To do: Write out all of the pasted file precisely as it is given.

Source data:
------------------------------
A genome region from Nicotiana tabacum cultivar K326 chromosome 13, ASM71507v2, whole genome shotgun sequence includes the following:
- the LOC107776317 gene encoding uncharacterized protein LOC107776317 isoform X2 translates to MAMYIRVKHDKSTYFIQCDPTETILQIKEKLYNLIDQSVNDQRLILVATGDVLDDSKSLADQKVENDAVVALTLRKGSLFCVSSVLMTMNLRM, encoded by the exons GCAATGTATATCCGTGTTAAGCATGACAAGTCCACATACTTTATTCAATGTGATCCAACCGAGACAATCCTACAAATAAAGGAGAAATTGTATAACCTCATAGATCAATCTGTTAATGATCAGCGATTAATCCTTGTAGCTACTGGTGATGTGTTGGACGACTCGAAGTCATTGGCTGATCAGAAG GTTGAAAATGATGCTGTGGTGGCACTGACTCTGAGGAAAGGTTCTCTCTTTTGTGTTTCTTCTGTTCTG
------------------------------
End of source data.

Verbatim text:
A genome region from Nicotiana tabacum cultivar K326 chromosome 13, ASM71507v2, whole genome shotgun sequence includes the following:
- the LOC107776317 gene encoding uncharacterized protein LOC107776317 isoform X2 translates to MAMYIRVKHDKSTYFIQCDPTETILQIKEKLYNLIDQSVNDQRLILVATGDVLDDSKSLADQKVENDAVVALTLRKGSLFCVSSVLMTMNLRM, encoded by the exons GCAATGTATATCCGTGTTAAGCATGACAAGTCCACATACTTTATTCAATGTGATCCAACCGAGACAATCCTACAAATAAAGGAGAAATTGTATAACCTCATAGATCAATCTGTTAATGATCAGCGATTAATCCTTGTAGCTACTGGTGATGTGTTGGACGACTCGAAGTCATTGGCTGATCAGAAG GTTGAAAATGATGCTGTGGTGGCACTGACTCTGAGGAAAGGTTCTCTCTTTTGTGTTTCTTCTGTTCTG